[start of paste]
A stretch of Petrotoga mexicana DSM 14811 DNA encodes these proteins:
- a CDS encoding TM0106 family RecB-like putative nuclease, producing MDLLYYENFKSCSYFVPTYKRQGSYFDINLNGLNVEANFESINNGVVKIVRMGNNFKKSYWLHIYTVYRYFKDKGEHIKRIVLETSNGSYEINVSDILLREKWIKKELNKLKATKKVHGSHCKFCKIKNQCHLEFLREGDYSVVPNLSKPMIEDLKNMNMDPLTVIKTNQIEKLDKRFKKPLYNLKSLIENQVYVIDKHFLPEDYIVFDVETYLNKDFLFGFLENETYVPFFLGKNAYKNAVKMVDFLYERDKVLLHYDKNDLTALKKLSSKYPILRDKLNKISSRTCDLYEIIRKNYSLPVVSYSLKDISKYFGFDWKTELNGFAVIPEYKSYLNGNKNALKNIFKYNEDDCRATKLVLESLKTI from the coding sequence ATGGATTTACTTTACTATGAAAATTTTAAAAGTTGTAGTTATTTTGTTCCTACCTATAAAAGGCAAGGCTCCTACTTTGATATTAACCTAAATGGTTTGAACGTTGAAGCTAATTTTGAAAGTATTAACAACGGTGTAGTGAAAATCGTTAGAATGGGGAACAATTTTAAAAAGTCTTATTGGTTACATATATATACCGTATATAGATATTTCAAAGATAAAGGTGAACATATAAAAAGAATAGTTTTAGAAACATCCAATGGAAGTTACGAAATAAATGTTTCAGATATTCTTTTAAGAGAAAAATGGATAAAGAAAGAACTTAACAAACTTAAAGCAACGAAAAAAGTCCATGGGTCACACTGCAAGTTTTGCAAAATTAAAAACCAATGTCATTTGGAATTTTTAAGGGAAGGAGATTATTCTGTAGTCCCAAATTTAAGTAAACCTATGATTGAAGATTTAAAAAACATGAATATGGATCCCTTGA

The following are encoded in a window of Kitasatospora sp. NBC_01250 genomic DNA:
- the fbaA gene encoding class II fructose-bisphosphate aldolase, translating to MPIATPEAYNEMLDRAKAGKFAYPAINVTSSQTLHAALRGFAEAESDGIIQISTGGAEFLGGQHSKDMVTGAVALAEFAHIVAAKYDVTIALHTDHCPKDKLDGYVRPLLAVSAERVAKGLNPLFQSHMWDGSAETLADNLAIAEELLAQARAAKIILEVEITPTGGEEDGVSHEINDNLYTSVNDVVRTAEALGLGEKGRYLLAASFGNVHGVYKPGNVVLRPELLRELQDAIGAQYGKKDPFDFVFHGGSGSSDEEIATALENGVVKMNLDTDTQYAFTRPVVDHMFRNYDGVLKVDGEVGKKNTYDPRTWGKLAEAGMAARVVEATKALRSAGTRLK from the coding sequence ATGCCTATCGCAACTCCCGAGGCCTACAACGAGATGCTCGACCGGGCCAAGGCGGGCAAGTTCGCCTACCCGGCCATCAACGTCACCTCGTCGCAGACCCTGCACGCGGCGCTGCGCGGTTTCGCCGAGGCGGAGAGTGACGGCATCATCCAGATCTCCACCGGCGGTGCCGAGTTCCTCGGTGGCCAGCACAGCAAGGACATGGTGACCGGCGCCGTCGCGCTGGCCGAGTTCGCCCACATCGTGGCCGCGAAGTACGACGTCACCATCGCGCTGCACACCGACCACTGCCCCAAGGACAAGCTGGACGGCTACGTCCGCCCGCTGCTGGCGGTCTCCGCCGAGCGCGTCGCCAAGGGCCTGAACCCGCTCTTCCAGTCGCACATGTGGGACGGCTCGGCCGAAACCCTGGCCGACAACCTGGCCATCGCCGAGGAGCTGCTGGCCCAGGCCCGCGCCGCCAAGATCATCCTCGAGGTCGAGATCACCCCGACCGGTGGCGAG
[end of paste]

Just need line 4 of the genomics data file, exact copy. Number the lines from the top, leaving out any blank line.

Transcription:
- the fbaA gene encoding class II fructose-bisphosphate aldolase, translating to MPIATPEAYNEMLDRAKAGKFAYPAINVTSSQTLHAALRGFAEAESDGIIQISTGGAEFLGGQHSKDMVTGAVALAEFAHIVAAKYDVTIALHTDHCPKDKLDGYVRPLLAVSAERVAKGLNPLFQSHMWDGSAETLADNLAIAEELLAQARAAKIILEVEITPTGGEEDGVSHEINDNLYTSVNDVVRTAEALGLGEKGRYLLAASFGNVHGVYKPGNVVLRPELLRELQDAIGAQYGKKDPFDFVFHGGSGSSDEEIATALENGVVKMNLDTDTQYAFTRPVVDHMFRNYDGVLKVDGEVGKKNTYDPRTWGKLAEAGMAARVVEATKALRSAGTRLK from the coding sequence ATGCCTATCGCAACTCCCGAGGCCTACAACGAGATGCTCGACCGGGCCAAGGCGGGCAAGTTCGCCTACCCGGCCATCAACGTCACCTCGTCGCAGACCCTGCACGCGGCGCTGCGCGGTTTCGCCGAGGCGGAGAGTGACGGCATCATCCAGATCTCCACCGGCGGTGCCGAGTTCCTCGGTGGCCAGCACAGCAAGGACATGGTGACCGGCGCCGTCGCGCTGGCCGAGTTCGCCCACATCGTGGCCGCGAAGTACGACGTCACCATCGCGCTGCACACCGACCACTGCCCCAAGGACAAGCTGGACGGCTACGTCCGCCCGCTGCTGGCGGTCTCCGCCGAGCGCGTCGCCAAGGGCCTGAACCCGCTCTTCCAGTCGCACATGTGGGACGGCTCGGCCGAAACCCTGGCCGACAACCTGGCCATCGCCGAGGAGCTGCTGGCCCAGGCCCGCGCCGCCAAGATCATCCTCGAGGTCGAGATCACCCCGACCGGTGGCGAG